* How may one obtain production or publication rights to Treadwell's works?
The rights to Treadwell's works are owned by the Roman Catholic Church of the Diocese of Tucson: A Corporation Sole, from whom production rights must be obtained. Inquiries should be addressed to: Manager, Fiscal & administrative Services, Diocese of Tucson, PO Box 31, Tucson, AZ 85702. Proceeds from the printing or production of Sophie Treadwell's works are used for the aid and benefit of Native American children in Arizona.
*Why did Treadwell transfer the rights to her work to the Diocese of Tucson?
As Treadwell's health worsened after her retirement to Tucson, Arizona, her lawyer advised her to identify a charitable organization to which rights to her works could be donated after her death. Treadwell's affinity for indigenous populations in the U.S. and Mexico is easily evidenced in her journalistic writings. Thus, when she requested an organization with existing programs to benefit Native American children, her lawyer suggested the Diocese of Tucson.
*Are there other collections of Treadwell's work besides the one at the University of Arizona?
The Billy Rose Theatre Collection at the New York Public Library holds the largest collection of Treadwell materials outside of the University of Arizona. It maintains an extensive clippings collection, production photographs, limited correspondence and typescripts of eight of Treadwell's plays. The library's Theatre on Film and Tape Archive contains a videotape of the 1990 New York Shakespeare Festival revival of Machinal
The Library of Congress in Washington, D.C. houses thirty-five copyrighted manuscripts by Treadwell. These works are listed, along with their registraton numbers and copyright dates, in an appendix to Louise Heck-Rabi's doctoral dissertation, "Sophie Treadwell: Subjects and Structues in 20th Century American Drama, "Diss. Wayne State U, 1976.
*Are production promptbooks available in the Treadwell collection at the University of Arizona?
Many of Treadwell's plays exist in several manuscript versions at the University of Arizona. Some of these manuscripts include revision notes made by Treadwell during production. A few contain staging notations by a stage manager. No promptbook exists from the 1928 production of Machinal.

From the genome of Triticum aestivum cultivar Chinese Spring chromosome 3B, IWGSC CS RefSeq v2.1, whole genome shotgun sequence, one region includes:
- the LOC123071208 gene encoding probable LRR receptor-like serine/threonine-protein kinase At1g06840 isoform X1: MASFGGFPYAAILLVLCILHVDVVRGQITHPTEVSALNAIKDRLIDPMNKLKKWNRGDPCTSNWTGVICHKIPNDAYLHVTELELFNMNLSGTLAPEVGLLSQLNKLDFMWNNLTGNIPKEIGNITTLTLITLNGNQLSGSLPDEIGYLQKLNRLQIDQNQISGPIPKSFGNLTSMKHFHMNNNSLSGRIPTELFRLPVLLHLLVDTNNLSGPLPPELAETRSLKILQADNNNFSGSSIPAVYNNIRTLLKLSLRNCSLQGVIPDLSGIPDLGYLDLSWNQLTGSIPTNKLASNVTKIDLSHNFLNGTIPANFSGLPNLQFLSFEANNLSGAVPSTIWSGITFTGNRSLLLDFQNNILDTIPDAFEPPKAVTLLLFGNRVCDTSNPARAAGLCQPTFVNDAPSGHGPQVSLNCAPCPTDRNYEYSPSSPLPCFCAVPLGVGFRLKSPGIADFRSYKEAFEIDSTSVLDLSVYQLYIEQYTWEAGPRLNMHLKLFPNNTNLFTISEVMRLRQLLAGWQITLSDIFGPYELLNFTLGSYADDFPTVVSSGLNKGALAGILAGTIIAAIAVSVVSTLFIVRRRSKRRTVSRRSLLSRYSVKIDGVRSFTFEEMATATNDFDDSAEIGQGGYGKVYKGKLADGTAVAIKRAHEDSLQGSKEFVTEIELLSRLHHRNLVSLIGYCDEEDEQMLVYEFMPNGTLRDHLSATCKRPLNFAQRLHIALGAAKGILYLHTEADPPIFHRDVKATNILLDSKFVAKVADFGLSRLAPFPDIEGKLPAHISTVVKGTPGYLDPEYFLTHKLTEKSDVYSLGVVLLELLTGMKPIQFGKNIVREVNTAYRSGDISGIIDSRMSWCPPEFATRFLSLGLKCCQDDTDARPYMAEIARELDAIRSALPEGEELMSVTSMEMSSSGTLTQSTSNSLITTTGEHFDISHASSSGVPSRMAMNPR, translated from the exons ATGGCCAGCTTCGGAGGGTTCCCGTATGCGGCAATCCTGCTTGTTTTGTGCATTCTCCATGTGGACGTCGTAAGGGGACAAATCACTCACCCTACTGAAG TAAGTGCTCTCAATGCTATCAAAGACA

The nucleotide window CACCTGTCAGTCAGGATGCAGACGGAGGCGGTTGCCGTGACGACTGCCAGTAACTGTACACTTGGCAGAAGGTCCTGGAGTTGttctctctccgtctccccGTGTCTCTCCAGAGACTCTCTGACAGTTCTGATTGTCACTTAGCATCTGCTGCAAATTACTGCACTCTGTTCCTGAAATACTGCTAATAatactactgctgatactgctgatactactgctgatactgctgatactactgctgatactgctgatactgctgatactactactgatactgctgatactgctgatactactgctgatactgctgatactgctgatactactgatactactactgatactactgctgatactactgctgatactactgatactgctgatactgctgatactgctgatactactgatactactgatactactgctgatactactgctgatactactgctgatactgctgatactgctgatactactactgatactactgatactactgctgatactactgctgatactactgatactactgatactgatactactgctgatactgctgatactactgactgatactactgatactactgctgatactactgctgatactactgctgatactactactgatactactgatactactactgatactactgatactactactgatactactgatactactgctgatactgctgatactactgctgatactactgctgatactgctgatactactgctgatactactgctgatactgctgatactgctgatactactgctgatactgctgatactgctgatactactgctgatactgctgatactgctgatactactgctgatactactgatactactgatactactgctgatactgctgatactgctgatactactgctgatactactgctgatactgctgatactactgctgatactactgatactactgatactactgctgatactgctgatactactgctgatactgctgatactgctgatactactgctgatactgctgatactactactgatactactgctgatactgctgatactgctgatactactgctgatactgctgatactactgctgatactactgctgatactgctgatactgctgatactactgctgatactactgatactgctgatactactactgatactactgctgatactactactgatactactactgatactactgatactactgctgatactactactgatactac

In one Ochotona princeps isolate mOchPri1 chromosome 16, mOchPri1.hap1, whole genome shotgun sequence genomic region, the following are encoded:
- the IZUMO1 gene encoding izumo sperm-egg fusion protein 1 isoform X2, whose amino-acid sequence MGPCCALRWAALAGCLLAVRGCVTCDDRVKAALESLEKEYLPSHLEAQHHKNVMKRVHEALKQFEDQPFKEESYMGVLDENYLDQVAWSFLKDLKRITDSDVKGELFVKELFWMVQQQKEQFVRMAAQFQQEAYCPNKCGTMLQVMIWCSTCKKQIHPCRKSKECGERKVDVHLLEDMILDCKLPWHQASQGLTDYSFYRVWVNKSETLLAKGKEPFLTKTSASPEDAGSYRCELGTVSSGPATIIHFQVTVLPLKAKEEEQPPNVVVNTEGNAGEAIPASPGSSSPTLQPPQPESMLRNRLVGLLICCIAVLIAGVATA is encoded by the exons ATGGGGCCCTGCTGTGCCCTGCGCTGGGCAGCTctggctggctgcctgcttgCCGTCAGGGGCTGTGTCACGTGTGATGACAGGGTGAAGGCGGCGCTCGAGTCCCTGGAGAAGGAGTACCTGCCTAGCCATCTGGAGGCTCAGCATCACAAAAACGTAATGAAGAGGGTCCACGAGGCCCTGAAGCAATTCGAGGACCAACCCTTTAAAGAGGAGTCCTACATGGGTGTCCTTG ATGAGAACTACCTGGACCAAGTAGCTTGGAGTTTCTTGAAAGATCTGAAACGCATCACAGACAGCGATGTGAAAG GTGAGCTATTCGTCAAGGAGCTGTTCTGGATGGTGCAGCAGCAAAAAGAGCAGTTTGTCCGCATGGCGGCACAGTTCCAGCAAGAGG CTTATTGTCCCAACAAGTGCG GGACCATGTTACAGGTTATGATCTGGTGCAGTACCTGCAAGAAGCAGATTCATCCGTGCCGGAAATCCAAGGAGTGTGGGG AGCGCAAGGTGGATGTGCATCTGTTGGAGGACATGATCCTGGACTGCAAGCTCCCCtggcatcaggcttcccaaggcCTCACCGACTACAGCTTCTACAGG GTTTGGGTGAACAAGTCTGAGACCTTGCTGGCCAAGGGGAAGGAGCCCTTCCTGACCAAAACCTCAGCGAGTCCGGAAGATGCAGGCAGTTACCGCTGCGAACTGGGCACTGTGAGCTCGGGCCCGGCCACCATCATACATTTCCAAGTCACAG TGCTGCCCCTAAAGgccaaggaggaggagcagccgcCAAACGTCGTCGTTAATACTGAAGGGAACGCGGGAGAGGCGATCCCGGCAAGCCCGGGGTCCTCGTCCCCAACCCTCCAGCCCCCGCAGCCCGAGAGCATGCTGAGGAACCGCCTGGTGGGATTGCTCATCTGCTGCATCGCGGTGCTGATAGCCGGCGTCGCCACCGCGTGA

* What is the proper pronunciation of Treadwell's play Machinal?
Treadwell chose "machinal' from a word in French usage meaning "mechanical," "automatic," or "involuntary." Much confusion has surrounded its pronunciation in English, although the typical American pronunciation of the play is "MOCK-en-al." Some playbills for the 1928 Broadway production listed "MAK-i-nal" as the pronunciation, although some New York reviews of the time used both "ma-SHIN-al" and "MA-shin-al." During the 1990 revival of the play in New York, some critics added "mock-en-AHL" to the mix, and the Royal National Theatre's 1993 playbill added a British pronunciation, "MAK-in-al" (long A). In discussion with those who knew Treadwell, it appears she preferred "MA-shin-al."
*How closely does Machinal parallel the circumstances of the Ruth Snyder murder trial?
In 1928, theatre critics were divided over whether or not the play mirrored the events relating to Snyder, although some of the costume choices for the Broadway production, especially in the trial scene, attempted to link the two women. In a 1928 manuscript that pre-dates the production, Treadwell clearly indicates that the play was suggested by Snyder's trial. The most insightful critical comparison of the circumstances of two women is an article by Jennifer Jones titled "In Defense of Women: Sophie Treadwell's Machinal," Modern Drama 37 (1994): 485-96. Ginger Strand has also written on the comparison of the play to the Snyder trial, both in "American Stages: Representation and the News Drama," Diss. Princeton U, 1992: 103-48 and Treadwell's Neologism: Machinal," Theatre Journal 44(1992): 163-75. Information about the Snyder trial may be found in Ann Jones, Women Who Kill (New York: Holt, Rinehart and Winston, 1980; rpt. Beacon P, 1996) and especially john Kobler, The Trial of Ruth Snyder and Judd Gray (Garden City, NY: Doubleday, Doran, 1938).
*Where can one find production histories and descriptions of Treadwell's plays?
To date, twelve of Treadwell's plays have been produced. A production history of each up to 1995 may be found in Jerry Dickey, Sophie Treadwell: a Research and Production Sourcebook (Westport, CT: Greenwood, 1997). Production personnel is provided and each production is cross-referenced to critical reviews found in the book's bibliography. The Sourcebook also provides character lists, detailed plot summaries, brief critical overviews, and notes on manuscript variations for each of Treadwell's plays. It includes an exhaustive primary and secondary bibliography through 1996.
Back to Home